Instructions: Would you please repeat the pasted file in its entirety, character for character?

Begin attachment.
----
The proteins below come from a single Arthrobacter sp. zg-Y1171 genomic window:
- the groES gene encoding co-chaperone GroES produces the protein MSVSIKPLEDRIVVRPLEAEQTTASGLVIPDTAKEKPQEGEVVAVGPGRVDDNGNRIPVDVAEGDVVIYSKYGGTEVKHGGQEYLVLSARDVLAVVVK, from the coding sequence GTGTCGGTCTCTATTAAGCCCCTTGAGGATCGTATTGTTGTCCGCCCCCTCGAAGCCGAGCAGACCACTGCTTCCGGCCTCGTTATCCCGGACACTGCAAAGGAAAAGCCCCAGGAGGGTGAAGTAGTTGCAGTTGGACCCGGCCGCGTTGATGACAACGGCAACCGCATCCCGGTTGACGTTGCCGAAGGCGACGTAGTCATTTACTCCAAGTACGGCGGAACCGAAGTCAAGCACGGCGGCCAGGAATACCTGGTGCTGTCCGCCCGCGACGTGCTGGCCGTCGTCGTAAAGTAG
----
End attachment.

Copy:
The proteins below come from a single Arthrobacter sp. zg-Y1171 genomic window:
- the groES gene encoding co-chaperone GroES produces the protein MSVSIKPLEDRIVVRPLEAEQTTASGLVIPDTAKEKPQEGEVVAVGPGRVDDNGNRIPVDVAEGDVVIYSKYGGTEVKHGGQEYLVLSARDVLAVVVK, from the coding sequence GTGTCGGTCTCTATTAAGCCCCTTGAGGATCGTATTGTTGTCCGCCCCCTCGAAGCCGAGCAGACCACTGCTTCCGGCCTCGTTATCCCGGACACTGCAAAGGAAAAGCCCCAGGAGGGTGAAGTAGTTGCAGTTGGACCCGGCCGCGTTGATGACAACGGCAACCGCATCCCGGTTGACGTTGCCGAAGGCGACGTAGTCATTTACTCCAAGTACGGCGGAACCGAAGTCAAGCACGGCGGCCAGGAATACCTGGTGCTGTCCGCCCGCGACGTGCTGGCCGTCGTCGTAAAGTAG